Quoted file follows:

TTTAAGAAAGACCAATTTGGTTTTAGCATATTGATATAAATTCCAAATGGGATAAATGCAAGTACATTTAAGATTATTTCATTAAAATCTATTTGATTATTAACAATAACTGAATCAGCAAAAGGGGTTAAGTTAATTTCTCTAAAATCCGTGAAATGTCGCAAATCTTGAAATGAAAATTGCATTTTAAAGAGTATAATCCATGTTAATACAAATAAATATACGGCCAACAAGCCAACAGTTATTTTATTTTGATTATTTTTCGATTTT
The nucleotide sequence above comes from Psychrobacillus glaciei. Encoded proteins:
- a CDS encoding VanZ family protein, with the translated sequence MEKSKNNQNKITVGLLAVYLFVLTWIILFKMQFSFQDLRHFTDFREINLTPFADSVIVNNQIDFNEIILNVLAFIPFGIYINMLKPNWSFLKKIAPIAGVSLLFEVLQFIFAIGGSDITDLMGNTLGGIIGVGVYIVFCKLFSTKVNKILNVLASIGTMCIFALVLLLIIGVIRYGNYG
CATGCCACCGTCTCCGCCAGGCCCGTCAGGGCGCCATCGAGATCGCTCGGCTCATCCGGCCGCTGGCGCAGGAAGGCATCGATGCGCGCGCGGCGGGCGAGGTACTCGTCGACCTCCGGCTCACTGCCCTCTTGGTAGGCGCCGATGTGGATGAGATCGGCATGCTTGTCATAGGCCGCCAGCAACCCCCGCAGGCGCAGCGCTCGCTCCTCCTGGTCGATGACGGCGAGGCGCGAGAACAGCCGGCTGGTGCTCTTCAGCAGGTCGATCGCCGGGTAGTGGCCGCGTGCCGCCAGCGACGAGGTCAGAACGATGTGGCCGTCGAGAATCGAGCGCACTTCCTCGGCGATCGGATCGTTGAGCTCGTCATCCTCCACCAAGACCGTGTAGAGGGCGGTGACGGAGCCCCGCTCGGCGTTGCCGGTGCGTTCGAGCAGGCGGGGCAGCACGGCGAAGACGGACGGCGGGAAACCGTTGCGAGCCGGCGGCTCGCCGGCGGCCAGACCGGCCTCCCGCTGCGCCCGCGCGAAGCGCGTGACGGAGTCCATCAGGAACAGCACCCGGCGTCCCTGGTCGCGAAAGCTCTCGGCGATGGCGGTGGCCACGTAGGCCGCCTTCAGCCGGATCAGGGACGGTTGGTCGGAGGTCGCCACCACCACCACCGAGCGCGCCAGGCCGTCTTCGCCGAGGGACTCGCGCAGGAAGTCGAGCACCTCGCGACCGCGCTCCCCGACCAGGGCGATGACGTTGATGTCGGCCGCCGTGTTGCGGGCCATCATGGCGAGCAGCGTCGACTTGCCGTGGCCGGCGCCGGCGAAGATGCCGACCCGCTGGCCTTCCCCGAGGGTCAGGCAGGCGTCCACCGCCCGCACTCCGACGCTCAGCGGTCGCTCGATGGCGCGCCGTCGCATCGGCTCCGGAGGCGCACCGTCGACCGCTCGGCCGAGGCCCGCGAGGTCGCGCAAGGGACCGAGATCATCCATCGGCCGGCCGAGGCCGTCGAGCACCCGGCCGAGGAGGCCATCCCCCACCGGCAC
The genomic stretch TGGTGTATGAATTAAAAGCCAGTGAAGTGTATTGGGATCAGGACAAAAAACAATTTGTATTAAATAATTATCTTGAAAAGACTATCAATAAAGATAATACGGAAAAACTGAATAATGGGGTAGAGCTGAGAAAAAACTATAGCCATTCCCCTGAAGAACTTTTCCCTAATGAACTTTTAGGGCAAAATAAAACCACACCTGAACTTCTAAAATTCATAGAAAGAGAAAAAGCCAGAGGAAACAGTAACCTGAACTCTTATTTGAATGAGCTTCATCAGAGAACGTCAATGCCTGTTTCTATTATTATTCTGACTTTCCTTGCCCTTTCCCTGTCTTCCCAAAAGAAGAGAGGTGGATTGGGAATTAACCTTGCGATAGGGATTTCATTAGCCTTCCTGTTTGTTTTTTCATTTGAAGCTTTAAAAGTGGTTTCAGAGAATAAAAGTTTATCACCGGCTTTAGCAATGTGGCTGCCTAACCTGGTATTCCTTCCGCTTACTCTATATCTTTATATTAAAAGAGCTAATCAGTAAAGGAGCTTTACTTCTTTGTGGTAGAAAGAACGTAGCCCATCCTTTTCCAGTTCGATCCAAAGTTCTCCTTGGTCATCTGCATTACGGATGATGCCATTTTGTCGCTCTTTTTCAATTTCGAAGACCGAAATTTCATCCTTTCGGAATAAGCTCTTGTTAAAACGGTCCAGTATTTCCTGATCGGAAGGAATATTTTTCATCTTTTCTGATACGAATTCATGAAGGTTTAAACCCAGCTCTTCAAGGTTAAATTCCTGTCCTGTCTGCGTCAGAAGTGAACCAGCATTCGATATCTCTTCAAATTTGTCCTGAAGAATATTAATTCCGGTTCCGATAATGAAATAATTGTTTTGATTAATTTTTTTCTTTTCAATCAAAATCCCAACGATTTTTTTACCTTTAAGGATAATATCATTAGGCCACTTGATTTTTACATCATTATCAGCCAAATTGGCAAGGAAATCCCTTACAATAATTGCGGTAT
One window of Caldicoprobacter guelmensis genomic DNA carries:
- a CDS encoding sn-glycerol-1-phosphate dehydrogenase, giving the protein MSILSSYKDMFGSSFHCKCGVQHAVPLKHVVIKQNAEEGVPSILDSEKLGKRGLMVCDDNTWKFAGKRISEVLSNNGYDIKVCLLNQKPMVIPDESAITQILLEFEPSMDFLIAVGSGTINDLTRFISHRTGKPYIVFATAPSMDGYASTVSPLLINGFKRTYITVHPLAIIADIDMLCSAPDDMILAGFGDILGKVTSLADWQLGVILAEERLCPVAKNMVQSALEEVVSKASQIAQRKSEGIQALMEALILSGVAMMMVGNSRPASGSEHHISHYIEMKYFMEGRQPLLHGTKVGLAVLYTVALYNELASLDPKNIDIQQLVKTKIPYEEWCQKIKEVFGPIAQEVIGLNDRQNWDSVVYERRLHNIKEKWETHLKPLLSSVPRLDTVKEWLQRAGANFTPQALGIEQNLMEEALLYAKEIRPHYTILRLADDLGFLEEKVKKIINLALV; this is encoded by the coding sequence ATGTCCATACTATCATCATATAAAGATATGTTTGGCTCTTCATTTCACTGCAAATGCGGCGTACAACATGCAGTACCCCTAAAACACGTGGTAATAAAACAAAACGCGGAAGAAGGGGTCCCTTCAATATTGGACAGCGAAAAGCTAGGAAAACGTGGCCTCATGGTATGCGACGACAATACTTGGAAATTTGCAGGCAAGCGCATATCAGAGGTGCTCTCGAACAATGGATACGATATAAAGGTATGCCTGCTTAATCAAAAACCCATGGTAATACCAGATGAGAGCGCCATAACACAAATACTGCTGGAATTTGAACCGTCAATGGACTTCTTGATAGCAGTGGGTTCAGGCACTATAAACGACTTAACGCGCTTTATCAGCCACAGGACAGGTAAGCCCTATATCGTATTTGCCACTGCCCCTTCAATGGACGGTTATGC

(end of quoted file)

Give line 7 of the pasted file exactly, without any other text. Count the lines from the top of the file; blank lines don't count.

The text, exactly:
- a CDS encoding sn-glycerol-1-phosphate dehydrogenase, giving the protein MSILSSYKDMFGSSFHCKCGVQHAVPLKHVVIKQNAEEGVPSILDSEKLGKRGLMVCDDNTWKFAGKRISEVLSNNGYDIKVCLLNQKPMVIPDESAITQILLEFEPSMDFLIAVGSGTINDLTRFISHRTGKPYIVFATAPSMDGYASTVSPLLINGFKRTYITVHPLAIIADIDMLCSAPDDMILAGFGDILGKVTSLADWQLGVILAEERLCPVAKNMVQSALEEVVSKASQIAQRKSEGIQALMEALILSGVAMMMVGNSRPASGSEHHISHYIEMKYFMEGRQPLLHGTKVGLAVLYTVALYNELASLDPKNIDIQQLVKTKIPYEEWCQKIKEVFGPIAQEVIGLNDRQNWDSVVYERRLHNIKEKWETHLKPLLSSVPRLDTVKEWLQRAGANFTPQALGIEQNLMEEALLYAKEIRPHYTILRLADDLGFLEEKVKKIINLALV; this is encoded by the coding sequence ATGTCCATACTATCATCATATAAAGATATGTTTGGCTCTTCATTTCACTGCAAATGCGGCGTACAACATGCAGTACCCCTAAAACACGTGGTAATAAAACAAAACGCGGAAGAAGGGGTCCCTTCAATATTGGACAGCGAAAAGCTAGGAAAACGTGGCCTCATGGTATGCGACGACAATACTTGGAAATTTGCAGGCAAGCGCATATCAGAGGTGCTCTCGAACAATGGATACGATATAAAGGTATGCCTGCTTAATCAAAAACCCATGGTAATACCAGATGAGAGCGCCATAACACAAATACTGCTGGAATTTGAACCGTCAATGGACTTCTTGATAGCAGTGGGTTCAGGCACTATAAACGACTTAACGCGCTTTATCAGCCACAGGACAGGTAAGCCCTATATCGTATTTGCCACTGCCCCTTCAATGGACGGTTATGC